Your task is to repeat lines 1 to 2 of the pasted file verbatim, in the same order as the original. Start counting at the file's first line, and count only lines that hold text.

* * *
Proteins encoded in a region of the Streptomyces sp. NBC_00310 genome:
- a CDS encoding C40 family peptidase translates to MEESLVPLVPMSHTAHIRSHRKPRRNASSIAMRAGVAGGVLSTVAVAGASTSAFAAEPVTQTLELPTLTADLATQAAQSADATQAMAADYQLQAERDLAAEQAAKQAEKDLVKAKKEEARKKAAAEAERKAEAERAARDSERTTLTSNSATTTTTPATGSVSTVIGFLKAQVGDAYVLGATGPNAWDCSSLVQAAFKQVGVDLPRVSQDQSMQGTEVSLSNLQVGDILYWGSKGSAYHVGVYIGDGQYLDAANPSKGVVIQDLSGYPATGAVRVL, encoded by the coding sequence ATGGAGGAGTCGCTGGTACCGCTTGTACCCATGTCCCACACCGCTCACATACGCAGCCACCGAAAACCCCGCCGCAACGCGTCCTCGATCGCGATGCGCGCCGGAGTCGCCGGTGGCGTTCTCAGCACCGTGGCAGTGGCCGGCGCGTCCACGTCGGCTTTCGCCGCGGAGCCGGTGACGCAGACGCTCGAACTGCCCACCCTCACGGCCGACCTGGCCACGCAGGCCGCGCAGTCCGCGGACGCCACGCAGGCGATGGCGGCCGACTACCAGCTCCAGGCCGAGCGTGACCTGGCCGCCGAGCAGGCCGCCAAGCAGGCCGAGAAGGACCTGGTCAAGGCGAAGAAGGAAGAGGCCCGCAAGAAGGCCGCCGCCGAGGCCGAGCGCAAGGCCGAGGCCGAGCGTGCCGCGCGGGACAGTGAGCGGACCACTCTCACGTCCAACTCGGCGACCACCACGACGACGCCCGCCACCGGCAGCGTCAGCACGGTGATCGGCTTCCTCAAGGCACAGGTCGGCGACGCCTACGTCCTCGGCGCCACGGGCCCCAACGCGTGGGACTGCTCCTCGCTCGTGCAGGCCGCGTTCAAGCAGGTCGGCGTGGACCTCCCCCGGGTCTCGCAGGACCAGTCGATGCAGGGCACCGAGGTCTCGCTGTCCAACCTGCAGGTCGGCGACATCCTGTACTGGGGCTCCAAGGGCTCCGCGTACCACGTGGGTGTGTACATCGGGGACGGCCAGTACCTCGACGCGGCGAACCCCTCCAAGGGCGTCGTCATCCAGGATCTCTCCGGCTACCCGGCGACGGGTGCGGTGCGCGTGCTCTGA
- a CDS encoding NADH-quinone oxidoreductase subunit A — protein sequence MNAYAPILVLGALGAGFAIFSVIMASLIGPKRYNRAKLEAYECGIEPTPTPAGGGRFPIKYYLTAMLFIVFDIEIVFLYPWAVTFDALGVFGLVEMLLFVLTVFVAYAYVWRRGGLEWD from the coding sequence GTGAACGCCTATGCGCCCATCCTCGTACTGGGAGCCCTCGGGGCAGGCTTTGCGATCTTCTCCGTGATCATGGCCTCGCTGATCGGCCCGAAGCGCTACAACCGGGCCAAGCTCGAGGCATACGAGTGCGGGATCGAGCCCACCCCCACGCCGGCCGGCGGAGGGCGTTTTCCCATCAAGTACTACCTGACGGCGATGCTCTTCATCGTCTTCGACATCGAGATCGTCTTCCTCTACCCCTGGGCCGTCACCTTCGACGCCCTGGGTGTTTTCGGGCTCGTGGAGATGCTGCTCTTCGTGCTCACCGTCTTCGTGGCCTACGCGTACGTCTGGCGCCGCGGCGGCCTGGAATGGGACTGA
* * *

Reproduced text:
Proteins encoded in a region of the Streptomyces sp. NBC_00310 genome:
- a CDS encoding C40 family peptidase translates to MEESLVPLVPMSHTAHIRSHRKPRRNASSIAMRAGVAGGVLSTVAVAGASTSAFAAEPVTQTLELPTLTADLATQAAQSADATQAMAADYQLQAERDLAAEQAAKQAEKDLVKAKKEEARKKAAAEAERKAEAERAARDSERTTLTSNSATTTTTPATGSVSTVIGFLKAQVGDAYVLGATGPNAWDCSSLVQAAFKQVGVDLPRVSQDQSMQGTEVSLSNLQVGDILYWGSKGSAYHVGVYIGDGQYLDAANPSKGVVIQDLSGYPATGAVRVL, encoded by the coding sequence ATGGAGGAGTCGCTGGTACCGCTTGTACCCATGTCCCACACCGCTCACATACGCAGCCACCGAAAACCCCGCCGCAACGCGTCCTCGATCGCGATGCGCGCCGGAGTCGCCGGTGGCGTTCTCAGCACCGTGGCAGTGGCCGGCGCGTCCACGTCGGCTTTCGCCGCGGAGCCGGTGACGCAGACGCTCGAACTGCCCACCCTCACGGCCGACCTGGCCACGCAGGCCGCGCAGTCCGCGGACGCCACGCAGGCGATGGCGGCCGACTACCAGCTCCAGGCCGAGCGTGACCTGGCCGCCGAGCAGGCCGCCAAGCAGGCCGAGAAGGACCTGGTCAAGGCGAAGAAGGAAGAGGCCCGCAAGAAGGCCGCCGCCGAGGCCGAGCGCAAGGCCGAGGCCGAGCGTGCCGCGCGGGACAGTGAGCGGACCACTCTCACGTCCAACTCGGCGACCACCACGACGACGCCCGCCACCGGCAGCGTCAGCACGGTGATCGGCTTCCTCAAGGCACAGGTCGGCGACGCCTACGTCCTCGGCGCCACGGGCCCCAACGCGTGGGACTGCTCCTCGCTCGTGCAGGCCGCGTTCAAGCAGGTCGGCGTGGACCTCCCCCGGGTCTCGCAGGACCAGTCGATGCAGGGCACCGAGGTCTCGCTGTCCAACCTGCAGGTCGGCGACATCCTGTACTGGGGCTCCAAGGGCTCCGCGTACCACGTGGGTGTGTACATCGGGGACGGCCAGTACCTCGACGCGGCGAACCCCTCCAAGGGCGTCGTCATCCAGGATCTCTCCGGCTACCCGGCGACGGGTGCGGTGCGCGTGCTCTGA